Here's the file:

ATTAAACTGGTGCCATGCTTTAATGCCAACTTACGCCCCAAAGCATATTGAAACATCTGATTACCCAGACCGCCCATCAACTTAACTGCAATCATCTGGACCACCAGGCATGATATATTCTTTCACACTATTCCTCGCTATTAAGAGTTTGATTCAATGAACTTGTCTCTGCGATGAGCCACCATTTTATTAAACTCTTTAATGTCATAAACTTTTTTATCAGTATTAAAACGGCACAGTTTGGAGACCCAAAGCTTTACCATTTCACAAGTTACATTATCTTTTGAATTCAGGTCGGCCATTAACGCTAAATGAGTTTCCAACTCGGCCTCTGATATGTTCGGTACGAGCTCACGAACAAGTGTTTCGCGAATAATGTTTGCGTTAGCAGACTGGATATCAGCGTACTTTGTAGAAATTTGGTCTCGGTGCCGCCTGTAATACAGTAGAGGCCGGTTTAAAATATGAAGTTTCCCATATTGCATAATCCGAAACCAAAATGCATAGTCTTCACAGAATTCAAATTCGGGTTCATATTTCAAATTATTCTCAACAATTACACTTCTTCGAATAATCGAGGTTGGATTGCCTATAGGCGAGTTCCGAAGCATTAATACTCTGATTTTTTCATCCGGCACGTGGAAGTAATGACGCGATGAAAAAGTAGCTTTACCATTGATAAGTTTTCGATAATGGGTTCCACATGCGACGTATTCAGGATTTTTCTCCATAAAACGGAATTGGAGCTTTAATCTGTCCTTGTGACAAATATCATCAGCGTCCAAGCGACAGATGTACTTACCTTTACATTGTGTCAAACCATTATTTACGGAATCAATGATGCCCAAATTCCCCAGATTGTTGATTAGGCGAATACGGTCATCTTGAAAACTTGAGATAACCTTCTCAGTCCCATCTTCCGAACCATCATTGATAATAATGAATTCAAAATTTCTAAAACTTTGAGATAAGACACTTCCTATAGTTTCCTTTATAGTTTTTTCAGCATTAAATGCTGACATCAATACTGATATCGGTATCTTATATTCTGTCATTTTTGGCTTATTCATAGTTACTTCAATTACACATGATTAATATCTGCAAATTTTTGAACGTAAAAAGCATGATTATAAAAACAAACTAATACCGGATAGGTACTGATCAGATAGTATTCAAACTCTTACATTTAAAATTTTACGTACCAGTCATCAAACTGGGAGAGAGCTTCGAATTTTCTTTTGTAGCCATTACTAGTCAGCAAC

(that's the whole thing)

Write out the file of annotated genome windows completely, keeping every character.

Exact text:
ATTAAACTGGTGCCATGCTTTAATGCCAACTTACGCCCCAAAGCATATTGAAACATCTGATTACCCAGACCGCCCATCAACTTAACTGCAATCATCTGGACCACCAGGCATGATATATTCTTTCACACTATTCCTCGCTATTAAGAGTTTGATTCAATGAACTTGTCTCTGCGATGAGCCACCATTTTATTAAACTCTTTAATGTCATAAACTTTTTTATCAGTATTAAAACGGCACAGTTTGGAGACCCAAAGCTTTACCATTTCACAAGTTACATTATCTTTTGAATTCAGGTCGGCCATTAACGCTAAATGAGTTTCCAACTCGGCCTCTGATATGTTCGGTACGAGCTCACGAACAAGTGTTTCGCGAATAATGTTTGCGTTAGCAGACTGGATATCAGCGTACTTTGTAGAAATTTGGTCTCGGTGCCGCCTGTAATACAGTAGAGGCCGGTTTAAAATATGAAGTTTCCCATATTGCATAATCCGAAACCAAAATGCATAGTCTTCACAGAATTCAAATTCGGGTTCATATTTCAAATTATTCTCAACAATTACACTTCTTCGAATAATCGAGGTTGGATTGCCTATAGGCGAGTTCCGAAGCATTAATACTCTGATTTTTTCATCCGGCACGTGGAAGTAATGACGCGATGAAAAAGTAGCTTTACCATTGATAAGTTTTCGATAATGGGTTCCACATGCGACGTATTCAGGATTTTTCTCCATAAAACGGAATTGGAGCTTTAATCTGTCCTTGTGACAAATATCATCAGCGTCCAAGCGACAGATGTACTTACCTTTACATTGTGTCAAACCATTATTTACGGAATCAATGATGCCCAAATTCCCCAGATTGTTGATTAGGCGAATACGGTCATCTTGAAAACTTGAGATAACCTTCTCAGTCCCATCTTCCGAACCATCATTGATAATAATGAATTCAAAATTTCTAAAACTTTGAGATAAGACACTTCCTATAGTTTCCTTTATAGTTTTTTCAGCATTAAATGCTGACATCAATACTGATATCGGTATCTTATATTCTGTCATTTTTGGCTTATTCATAGTTACTTCAATTACACATGATTAATATCTGCAAATTTTTGAACGTAAAAAGCATGATTATAAAAACAAACTAATACCGGATAGGTACTGATCAGATAGTATTCAAACTCTTACATTTAAAATTTTACGTACCAGTCATCAAACTGGGAGAGAGCTTCGAATTTTCTTTTGTAGCCATTACTAGTCAGCAAC